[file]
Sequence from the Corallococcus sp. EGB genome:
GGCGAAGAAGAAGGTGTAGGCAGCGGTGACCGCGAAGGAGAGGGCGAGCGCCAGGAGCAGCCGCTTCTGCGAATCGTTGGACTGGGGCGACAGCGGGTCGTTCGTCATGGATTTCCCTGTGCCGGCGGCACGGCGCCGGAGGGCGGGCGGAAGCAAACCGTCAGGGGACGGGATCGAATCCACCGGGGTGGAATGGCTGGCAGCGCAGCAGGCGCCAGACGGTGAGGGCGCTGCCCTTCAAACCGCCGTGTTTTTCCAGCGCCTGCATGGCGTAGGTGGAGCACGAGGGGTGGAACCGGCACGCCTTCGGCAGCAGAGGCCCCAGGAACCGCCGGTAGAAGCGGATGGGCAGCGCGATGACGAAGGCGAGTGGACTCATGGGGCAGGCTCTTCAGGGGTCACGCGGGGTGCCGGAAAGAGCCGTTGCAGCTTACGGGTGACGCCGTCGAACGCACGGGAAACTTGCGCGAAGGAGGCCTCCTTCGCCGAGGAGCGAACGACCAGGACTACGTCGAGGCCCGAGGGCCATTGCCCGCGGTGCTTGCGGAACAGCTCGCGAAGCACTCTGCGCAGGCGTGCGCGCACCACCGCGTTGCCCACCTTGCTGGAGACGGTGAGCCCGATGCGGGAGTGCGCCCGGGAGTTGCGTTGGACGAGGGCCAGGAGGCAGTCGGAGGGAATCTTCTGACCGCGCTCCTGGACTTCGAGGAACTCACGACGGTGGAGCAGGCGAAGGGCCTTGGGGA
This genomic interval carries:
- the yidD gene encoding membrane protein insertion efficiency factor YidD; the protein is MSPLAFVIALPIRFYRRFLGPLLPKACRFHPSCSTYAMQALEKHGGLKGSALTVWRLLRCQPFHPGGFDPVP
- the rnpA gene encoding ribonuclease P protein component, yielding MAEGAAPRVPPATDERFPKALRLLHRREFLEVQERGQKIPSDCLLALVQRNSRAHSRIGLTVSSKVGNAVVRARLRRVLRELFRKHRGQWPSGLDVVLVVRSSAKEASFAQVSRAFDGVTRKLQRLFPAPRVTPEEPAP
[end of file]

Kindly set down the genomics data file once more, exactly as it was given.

Sequence from the Corallococcus sp. EGB genome:
GGCGAAGAAGAAGGTGTAGGCAGCGGTGACCGCGAAGGAGAGGGCGAGCGCCAGGAGCAGCCGCTTCTGCGAATCGTTGGACTGGGGCGACAGCGGGTCGTTCGTCATGGATTTCCCTGTGCCGGCGGCACGGCGCCGGAGGGCGGGCGGAAGCAAACCGTCAGGGGACGGGATCGAATCCACCGGGGTGGAATGGCTGGCAGCGCAGCAGGCGCCAGACGGTGAGGGCGCTGCCCTTCAAACCGCCGTGTTTTTCCAGCGCCTGCATGGCGTAGGTGGAGCACGAGGGGTGGAACCGGCACGCCTTCGGCAGCAGAGGCCCCAGGAACCGCCGGTAGAAGCGGATGGGCAGCGCGATGACGAAGGCGAGTGGACTCATGGGGCAGGCTCTTCAGGGGTCACGCGGGGTGCCGGAAAGAGCCGTTGCAGCTTACGGGTGACGCCGTCGAACGCACGGGAAACTTGCGCGAAGGAGGCCTCCTTCGCCGAGGAGCGAACGACCAGGACTACGTCGAGGCCCGAGGGCCATTGCCCGCGGTGCTTGCGGAACAGCTCGCGAAGCACTCTGCGCAGGCGTGCGCGCACCACCGCGTTGCCCACCTTGCTGGAGACGGTGAGCCCGATGCGGGAGTGCGCCCGGGAGTTGCGTTGGACGAGGGCCAGGAGGCAGTCGGAGGGAATCTTCTGACCGCGCTCCTGGACTTCGAGGAACTCACGACGGTGGAGCAGGCGAAGGGCCTTGGGGA
This genomic interval carries:
- the yidD gene encoding membrane protein insertion efficiency factor YidD; the protein is MSPLAFVIALPIRFYRRFLGPLLPKACRFHPSCSTYAMQALEKHGGLKGSALTVWRLLRCQPFHPGGFDPVP
- the rnpA gene encoding ribonuclease P protein component, yielding MAEGAAPRVPPATDERFPKALRLLHRREFLEVQERGQKIPSDCLLALVQRNSRAHSRIGLTVSSKVGNAVVRARLRRVLRELFRKHRGQWPSGLDVVLVVRSSAKEASFAQVSRAFDGVTRKLQRLFPAPRVTPEEPAP